Aberfeldy is a burgh in Perth and Kinross, Scotland, on the River Tay. A small market town, Aberfeldy is located in Highland Perthshire, it is famous for being mentioned in the poem The Birks Of Aberfeldy by Robert Burns. The Scottish Census of 2001 recorded the town's population as 1,895. Perth and Kinross Council estimates the current population to be 2,292, but the town is growing. The council forecasts that by 2028, its population will have expanded to 2,832. Beyond its association with Burns, who mentioned Aberfeldy in his poem The Birks of Aberfeldy, the town is known for Wade's Bridge, built in 1733 and designed by architect William Adam, father of the more famous Robert Adam. General George Wade considered this bridge to be his greatest accomplishment. Aberfeldy is mentioned in the traditional "Loch Tay Boat Song"; the town includes a memorial to the Black Watch, an 18-hole golf course, a children's park, a town square that features stores and art galleries. In 2002, Aberfeldy was granted Fairtrade Town status, renewed by the Fairtrade Foundation on 15 December 2003.
The Aberfeldy Footbridge over the River Tay is constructed of composite materials. It connects two holes of the town's golf course on either side of the River Tay. Breadalbane Cricket Club, founded in 1869, play; the team are the Perthshire Cup Winners for 2007 and 2008, Strathmore Cricket Union Division One Champions in 2006 & 2007, Division Two Champions in 2014 & 2018. Aberfeldy is situated in Strath Tay on the upper reaches of the River Tay, which begins up-strath from Aberfeldy at Loch Tay and carries on south and east from Aberfeldy until it discharges at its estuary east of Perth at the Firth of Tay. Lying in an u-shaped strath common to Scotland's glaciated landscape, the terrain in and around Aberfeldy is undulating. Farming and agriculture border the town in the strath. Areas further outside of Aberfeldy give way to the extensive Grampian Mountains, with scenic peaks such as Creag Odhar, Farragon Hill, Ben Lawers and Sron Mhor punctuating the landscape. Aberfeldy lies at the intersection of two A roads, the A826 to Crieff and the A827, which leads east and south towards the main A9 trunk road.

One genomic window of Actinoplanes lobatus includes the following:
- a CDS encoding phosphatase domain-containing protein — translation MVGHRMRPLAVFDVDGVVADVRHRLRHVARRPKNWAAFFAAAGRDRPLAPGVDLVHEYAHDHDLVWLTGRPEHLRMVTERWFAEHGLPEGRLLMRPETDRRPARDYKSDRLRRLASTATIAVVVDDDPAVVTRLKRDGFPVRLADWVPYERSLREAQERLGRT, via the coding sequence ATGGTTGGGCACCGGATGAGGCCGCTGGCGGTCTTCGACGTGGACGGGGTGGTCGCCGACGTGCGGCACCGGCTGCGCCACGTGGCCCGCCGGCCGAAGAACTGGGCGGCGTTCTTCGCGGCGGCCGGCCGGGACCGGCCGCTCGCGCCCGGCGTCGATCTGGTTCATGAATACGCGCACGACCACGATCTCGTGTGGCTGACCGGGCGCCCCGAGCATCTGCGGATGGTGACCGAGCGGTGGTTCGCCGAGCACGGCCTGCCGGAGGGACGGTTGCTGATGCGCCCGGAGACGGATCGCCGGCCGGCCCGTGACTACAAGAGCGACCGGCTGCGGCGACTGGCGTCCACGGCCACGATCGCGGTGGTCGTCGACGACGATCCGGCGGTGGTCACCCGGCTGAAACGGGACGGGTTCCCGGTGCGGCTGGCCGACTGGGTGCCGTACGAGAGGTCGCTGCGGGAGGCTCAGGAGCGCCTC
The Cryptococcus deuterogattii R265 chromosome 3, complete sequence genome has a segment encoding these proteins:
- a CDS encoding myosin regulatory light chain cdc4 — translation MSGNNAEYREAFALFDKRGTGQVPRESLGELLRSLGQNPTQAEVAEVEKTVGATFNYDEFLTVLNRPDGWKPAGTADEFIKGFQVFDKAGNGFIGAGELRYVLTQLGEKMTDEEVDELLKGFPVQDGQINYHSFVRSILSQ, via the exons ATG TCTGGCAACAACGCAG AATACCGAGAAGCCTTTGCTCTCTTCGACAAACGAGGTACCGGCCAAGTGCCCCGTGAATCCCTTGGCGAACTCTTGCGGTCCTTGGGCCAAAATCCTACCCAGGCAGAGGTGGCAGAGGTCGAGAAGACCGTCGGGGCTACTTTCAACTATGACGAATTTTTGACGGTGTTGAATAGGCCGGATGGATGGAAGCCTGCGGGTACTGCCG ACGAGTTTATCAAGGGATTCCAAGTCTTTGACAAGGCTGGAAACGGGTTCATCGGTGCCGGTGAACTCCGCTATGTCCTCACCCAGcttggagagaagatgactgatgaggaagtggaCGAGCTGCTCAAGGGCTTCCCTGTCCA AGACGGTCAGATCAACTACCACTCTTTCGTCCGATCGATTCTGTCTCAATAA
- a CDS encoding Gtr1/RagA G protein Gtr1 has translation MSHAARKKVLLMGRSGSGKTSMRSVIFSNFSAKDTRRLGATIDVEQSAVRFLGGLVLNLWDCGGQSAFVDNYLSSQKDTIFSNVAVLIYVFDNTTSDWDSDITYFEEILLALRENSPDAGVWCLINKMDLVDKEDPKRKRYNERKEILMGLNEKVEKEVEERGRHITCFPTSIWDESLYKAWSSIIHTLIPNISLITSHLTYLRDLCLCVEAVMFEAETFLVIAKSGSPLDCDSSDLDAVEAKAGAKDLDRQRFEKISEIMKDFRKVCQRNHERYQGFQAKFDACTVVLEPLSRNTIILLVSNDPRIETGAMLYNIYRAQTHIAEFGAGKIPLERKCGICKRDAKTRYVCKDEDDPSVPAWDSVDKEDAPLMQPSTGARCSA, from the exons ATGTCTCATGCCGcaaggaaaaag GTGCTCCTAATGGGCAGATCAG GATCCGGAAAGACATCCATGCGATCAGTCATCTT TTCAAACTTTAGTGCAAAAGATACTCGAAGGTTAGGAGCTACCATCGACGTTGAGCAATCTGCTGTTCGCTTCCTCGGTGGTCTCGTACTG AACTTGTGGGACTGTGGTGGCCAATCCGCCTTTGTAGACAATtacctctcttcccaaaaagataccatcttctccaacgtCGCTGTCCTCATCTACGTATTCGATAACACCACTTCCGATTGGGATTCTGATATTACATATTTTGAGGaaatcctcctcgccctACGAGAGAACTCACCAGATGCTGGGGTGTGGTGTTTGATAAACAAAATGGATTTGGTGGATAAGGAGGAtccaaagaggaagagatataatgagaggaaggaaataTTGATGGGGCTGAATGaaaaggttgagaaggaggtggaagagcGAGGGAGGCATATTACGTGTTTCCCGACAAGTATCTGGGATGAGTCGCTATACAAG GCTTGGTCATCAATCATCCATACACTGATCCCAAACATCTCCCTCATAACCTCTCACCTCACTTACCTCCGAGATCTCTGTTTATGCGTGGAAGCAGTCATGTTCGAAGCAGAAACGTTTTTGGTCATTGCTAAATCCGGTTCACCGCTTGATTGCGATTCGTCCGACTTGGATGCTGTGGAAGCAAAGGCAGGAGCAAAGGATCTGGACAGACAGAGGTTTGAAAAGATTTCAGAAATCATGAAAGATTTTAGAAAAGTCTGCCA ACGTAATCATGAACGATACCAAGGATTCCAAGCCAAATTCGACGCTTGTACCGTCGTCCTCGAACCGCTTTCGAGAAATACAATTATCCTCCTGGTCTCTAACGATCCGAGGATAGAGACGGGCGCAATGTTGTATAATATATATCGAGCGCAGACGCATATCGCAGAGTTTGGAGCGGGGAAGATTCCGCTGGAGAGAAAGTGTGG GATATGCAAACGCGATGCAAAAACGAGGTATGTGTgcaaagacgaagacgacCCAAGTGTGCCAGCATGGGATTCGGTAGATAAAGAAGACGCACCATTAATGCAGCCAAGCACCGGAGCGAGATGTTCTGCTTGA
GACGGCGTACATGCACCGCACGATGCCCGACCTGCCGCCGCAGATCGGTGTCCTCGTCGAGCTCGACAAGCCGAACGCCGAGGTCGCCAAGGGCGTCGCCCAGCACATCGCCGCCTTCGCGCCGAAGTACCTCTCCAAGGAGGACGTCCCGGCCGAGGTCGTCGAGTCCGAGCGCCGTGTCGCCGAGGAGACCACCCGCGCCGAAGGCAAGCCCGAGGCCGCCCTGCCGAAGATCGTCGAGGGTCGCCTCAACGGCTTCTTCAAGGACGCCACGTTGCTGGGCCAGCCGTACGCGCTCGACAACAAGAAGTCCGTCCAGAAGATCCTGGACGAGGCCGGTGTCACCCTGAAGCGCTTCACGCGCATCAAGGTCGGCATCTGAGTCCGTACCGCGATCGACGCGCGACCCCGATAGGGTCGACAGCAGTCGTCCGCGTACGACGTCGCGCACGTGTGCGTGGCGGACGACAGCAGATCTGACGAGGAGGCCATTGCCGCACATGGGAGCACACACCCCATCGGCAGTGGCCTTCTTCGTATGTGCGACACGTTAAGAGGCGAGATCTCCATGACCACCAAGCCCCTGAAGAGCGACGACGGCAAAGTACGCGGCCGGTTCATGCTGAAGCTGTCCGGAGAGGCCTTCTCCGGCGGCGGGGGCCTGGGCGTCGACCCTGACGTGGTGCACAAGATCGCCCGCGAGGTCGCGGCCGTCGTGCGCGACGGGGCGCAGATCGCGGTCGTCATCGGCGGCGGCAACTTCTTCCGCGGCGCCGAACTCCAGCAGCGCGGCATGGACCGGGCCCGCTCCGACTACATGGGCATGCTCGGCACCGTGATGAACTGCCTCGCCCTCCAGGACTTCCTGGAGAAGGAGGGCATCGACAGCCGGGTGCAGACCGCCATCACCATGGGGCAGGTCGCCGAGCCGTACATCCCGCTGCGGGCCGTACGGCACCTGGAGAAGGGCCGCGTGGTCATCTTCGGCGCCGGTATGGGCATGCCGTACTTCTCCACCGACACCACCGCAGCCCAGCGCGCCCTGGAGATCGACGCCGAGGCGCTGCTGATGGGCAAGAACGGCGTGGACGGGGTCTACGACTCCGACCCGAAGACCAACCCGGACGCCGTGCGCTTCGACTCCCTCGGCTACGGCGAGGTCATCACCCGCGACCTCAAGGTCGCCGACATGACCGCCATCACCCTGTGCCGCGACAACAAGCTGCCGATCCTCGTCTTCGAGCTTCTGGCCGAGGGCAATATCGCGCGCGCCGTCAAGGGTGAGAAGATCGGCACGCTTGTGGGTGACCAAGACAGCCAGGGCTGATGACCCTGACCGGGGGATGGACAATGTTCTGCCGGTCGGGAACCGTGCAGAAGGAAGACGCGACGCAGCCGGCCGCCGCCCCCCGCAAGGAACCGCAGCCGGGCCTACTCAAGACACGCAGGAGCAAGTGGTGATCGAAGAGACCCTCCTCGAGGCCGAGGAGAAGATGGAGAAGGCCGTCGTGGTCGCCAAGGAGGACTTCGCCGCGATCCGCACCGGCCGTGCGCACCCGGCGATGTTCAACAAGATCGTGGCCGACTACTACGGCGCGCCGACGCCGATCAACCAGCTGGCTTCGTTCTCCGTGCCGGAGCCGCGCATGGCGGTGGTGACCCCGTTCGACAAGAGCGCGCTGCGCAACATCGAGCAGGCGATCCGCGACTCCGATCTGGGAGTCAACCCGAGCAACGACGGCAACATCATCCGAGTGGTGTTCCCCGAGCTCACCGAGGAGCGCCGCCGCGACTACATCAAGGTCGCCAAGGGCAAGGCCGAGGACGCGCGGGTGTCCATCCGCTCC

Aberfeldy is reached from southern locations by taking the A9 to the Ballinluig exit the A827 to get to the town. Owing to its location off the A9 trunk road, Aberfeldy is less geared toward tourists than its cousin Pitlochry. From July 1865 until May 1965, the town was served by a Highland Railway branch from Ballinluig. Although most of the trackbed leading into the town is still extant, the site of the station has vanished under modern housing developments; the entrance to the Birks of Aberfeldy – a well known gorge and scenic walk – lies on the southern outskirts of Aberfeldy on the A826. The Birks is classified as a "Site of Special Scientific Interest" and contains many varieties of flora and fauna, some of which are protected. Glen Lyon regarded as one of Scotland's most stunning and least-visited glens, lies about 8 kilometres from the outskirts of Aberfeldy. Evidence of fort construction by Roman legions several thousand years ago exists to this day, further evidence of the region's historical as well as geographical relevance.